In a world of connected devices, thermostats and controls are the key to success
Unless you’ve been living in a cave and/or not reading your weekly edition of The NEWS, you are aware that the new important buzzwords in the HVAC industry are “thermostats” and “controls.” I say thermostats and controls because what most of us are interested in is providing a thermostat that will regulate the heating and cooling in our customers’ homes. However, others have seen an opportunity to control several functions in the home using one single device. These devices are being sold by the millions, and in most cases, the distribution is directly to the consumer — the sellers are avoiding the traditional manufacturer-to-wholesaler-to-contractor model that our industry has used for years.
With the appropriate app, the homeowner can control alarm systems, lights, TVs, and just about anything else that is electric. As contractors, the time has passed for us to put our head in the sand and say these things are going away. They aren’t — we and the equipment manufacturers with whom we work are going to have to deal with this issue.
The major problem confronting the manufacturers is that they want to sell their higher-end equipment, which often has communicating features. This means that the furnace, air conditioner, and thermostat can all “talk” to each other, or communicate. But that can only occur when one uses the manufacturer’s proprietary thermostat. The communicating doesn’t occur if the customer has an “over-the-counter” thermostat. We have had customers who so like the features of their recently purchased thermostat that they aren’t interested in higher-end communicating equipment. Helping to make their decision for them is that, without the wholesaler and contractor mark-ups, direct-to-consumer thermostats are often considerably lower in price (by hundreds of dollars) than the beautiful new thermostats developed by the manufacturers. Complicating the matter even further is the fact that the manufacturer’s rebate programs are typically only available when their proprietary thermostat is installed.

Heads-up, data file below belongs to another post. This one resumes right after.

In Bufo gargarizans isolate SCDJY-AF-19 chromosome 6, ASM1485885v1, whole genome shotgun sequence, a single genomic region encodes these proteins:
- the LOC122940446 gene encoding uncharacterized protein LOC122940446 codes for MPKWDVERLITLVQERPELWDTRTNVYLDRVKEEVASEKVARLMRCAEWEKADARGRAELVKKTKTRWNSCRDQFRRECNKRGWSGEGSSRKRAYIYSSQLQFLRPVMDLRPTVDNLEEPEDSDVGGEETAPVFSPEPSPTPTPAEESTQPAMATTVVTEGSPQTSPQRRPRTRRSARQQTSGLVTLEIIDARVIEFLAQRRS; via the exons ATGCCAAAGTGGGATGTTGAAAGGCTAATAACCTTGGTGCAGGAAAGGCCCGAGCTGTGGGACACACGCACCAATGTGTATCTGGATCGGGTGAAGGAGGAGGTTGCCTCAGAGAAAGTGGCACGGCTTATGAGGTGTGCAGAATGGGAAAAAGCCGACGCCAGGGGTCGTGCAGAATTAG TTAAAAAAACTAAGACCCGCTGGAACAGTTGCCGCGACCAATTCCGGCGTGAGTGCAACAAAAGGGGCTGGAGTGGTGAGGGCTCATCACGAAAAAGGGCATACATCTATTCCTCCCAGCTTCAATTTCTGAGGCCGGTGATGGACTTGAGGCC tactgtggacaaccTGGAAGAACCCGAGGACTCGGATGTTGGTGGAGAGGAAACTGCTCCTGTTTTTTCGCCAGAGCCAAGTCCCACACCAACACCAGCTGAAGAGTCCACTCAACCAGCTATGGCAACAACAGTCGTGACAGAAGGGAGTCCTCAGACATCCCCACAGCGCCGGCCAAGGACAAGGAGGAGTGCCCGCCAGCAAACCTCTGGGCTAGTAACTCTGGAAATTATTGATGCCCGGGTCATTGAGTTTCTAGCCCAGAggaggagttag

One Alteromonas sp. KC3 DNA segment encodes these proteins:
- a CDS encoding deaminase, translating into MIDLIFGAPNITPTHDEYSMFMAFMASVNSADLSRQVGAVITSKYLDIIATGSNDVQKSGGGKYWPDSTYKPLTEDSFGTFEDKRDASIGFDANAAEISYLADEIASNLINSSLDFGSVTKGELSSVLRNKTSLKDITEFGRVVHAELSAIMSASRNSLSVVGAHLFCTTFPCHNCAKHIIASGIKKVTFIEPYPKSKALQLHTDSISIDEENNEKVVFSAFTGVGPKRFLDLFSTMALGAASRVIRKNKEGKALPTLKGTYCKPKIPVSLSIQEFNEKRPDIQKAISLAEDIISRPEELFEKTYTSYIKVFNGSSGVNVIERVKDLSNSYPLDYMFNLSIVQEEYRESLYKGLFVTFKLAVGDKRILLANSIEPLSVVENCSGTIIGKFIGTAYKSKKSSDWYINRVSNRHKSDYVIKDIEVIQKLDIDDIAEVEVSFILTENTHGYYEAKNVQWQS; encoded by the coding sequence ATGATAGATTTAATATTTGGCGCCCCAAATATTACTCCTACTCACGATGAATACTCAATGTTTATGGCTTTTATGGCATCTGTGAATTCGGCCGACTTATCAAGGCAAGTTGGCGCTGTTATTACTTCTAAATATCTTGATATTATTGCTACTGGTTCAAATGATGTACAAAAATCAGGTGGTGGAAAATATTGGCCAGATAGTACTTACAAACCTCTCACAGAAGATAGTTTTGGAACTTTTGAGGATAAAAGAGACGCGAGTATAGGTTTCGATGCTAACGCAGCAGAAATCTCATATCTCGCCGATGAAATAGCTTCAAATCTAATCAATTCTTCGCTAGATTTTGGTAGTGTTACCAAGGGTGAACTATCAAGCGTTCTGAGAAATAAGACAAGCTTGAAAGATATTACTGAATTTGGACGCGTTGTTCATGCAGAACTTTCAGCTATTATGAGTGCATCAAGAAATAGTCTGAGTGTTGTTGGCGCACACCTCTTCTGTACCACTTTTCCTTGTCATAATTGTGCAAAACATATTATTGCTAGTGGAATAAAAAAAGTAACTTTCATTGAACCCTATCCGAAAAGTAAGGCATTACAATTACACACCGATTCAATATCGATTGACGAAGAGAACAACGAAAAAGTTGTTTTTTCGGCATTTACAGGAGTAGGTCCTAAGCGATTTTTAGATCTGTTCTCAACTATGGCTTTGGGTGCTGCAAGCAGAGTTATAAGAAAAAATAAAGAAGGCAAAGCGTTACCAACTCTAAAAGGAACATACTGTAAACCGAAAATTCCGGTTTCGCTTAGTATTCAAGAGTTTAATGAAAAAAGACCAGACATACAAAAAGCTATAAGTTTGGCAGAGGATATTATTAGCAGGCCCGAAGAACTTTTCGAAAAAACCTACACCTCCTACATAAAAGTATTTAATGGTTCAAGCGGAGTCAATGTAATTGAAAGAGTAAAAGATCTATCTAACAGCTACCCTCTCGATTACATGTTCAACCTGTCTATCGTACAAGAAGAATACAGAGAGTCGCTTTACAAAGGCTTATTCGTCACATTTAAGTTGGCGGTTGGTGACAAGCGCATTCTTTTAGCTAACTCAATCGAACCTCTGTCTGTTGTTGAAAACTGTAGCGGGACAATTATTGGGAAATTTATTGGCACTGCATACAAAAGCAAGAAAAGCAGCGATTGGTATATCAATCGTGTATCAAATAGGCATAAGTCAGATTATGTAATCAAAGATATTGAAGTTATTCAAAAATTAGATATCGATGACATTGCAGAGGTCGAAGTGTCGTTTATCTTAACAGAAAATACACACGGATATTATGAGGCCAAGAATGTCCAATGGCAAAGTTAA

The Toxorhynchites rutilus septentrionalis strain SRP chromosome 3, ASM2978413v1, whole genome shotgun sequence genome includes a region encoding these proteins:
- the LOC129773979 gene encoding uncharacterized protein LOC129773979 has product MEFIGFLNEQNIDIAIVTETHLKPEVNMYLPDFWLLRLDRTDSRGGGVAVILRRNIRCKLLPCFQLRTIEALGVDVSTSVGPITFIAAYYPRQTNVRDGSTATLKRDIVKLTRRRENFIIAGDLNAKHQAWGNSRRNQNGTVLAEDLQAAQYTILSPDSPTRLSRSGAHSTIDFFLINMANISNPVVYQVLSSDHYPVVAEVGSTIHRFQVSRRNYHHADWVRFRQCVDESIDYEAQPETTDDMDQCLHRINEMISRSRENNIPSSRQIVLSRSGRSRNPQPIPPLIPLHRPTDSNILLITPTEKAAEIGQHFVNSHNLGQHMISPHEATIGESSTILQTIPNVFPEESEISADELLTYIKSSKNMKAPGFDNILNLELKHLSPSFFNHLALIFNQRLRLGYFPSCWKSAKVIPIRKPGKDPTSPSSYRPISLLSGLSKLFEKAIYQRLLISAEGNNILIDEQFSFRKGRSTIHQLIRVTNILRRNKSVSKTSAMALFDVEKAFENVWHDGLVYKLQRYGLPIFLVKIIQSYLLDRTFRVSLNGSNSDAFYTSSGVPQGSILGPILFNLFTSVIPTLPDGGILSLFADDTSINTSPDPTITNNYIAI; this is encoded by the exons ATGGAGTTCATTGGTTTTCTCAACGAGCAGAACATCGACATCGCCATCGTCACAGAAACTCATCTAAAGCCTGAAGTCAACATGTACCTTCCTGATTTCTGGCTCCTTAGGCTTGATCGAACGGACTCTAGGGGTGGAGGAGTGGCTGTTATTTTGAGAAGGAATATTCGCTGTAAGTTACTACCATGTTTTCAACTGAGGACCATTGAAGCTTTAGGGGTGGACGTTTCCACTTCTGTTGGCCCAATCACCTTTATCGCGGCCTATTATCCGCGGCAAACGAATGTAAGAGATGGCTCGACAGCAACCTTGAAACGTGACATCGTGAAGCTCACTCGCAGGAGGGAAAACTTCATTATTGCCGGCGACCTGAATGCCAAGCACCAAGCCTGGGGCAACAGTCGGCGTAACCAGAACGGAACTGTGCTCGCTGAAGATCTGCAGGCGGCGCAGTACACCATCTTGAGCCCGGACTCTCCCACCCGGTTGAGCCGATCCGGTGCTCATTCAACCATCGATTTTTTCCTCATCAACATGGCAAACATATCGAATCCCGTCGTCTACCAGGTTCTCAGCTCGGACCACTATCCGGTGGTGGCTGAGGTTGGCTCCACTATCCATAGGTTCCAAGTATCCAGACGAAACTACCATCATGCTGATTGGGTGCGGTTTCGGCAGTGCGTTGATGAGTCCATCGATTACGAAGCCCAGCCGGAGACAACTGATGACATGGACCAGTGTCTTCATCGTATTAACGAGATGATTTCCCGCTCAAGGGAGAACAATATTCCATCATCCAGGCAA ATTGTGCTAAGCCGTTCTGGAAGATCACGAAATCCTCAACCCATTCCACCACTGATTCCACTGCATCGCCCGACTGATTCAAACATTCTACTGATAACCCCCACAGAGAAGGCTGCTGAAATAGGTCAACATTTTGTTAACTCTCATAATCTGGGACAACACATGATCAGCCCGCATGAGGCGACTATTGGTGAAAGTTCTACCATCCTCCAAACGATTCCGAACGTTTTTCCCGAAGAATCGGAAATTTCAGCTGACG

From our perspective as contractors, we see two distinct types of homeowners. On the one hand, we see those who are tech savvy and want as many gadgets and devices as they can obtain. On the other hand, there are those homeowners who have programmable thermostats but either don’t know how to use them or don’t bother to. The dilemma going forward for us is determining how to do the very best thing for our customers. I believe this starts with being aware of everything that is out there and available. In obtaining that knowledge, it is important to be aware of the fact that where and how the individual purchased their thermostat can affect the warranty on it. Contractors need to be aware of the differences when failures occur in two, five, or seven years and who is responsible for the cost of the thermostat.
There are two other reasons why it is important to know as many details about the thermostat being used and the equipment it is controlling. The first is that we have seen equipment that will not function with some thermostats if the proper common wire is not installed. The second is that we have found that some of the new stats are so smart that they know if you are not at home, and they will set the air conditioning temperature up several degrees during the unoccupied time. If this is in the middle of the day, the heat builds up, and there is no way a properly sized air conditioning unit can bring the temperature down to the desired temperature. This setback feature can be bypassed, but how many homeowners will understand the need to disable that feature?
In a perfect world, the solution would be for all manufacturers to agree to utilize the same platform for their electronics so that equipment would be interchangeable. Since the likelihood of that happening is nil, contractors are going to have to be sure that they keep informed regarding all of the controls that are available, stock up their trucks with a ridiculously large number of replacement stats, and be ready for unhappy customers when a service call is needed just to disable a setback feature or connect a common wire.
Publication date: 10/8/2018
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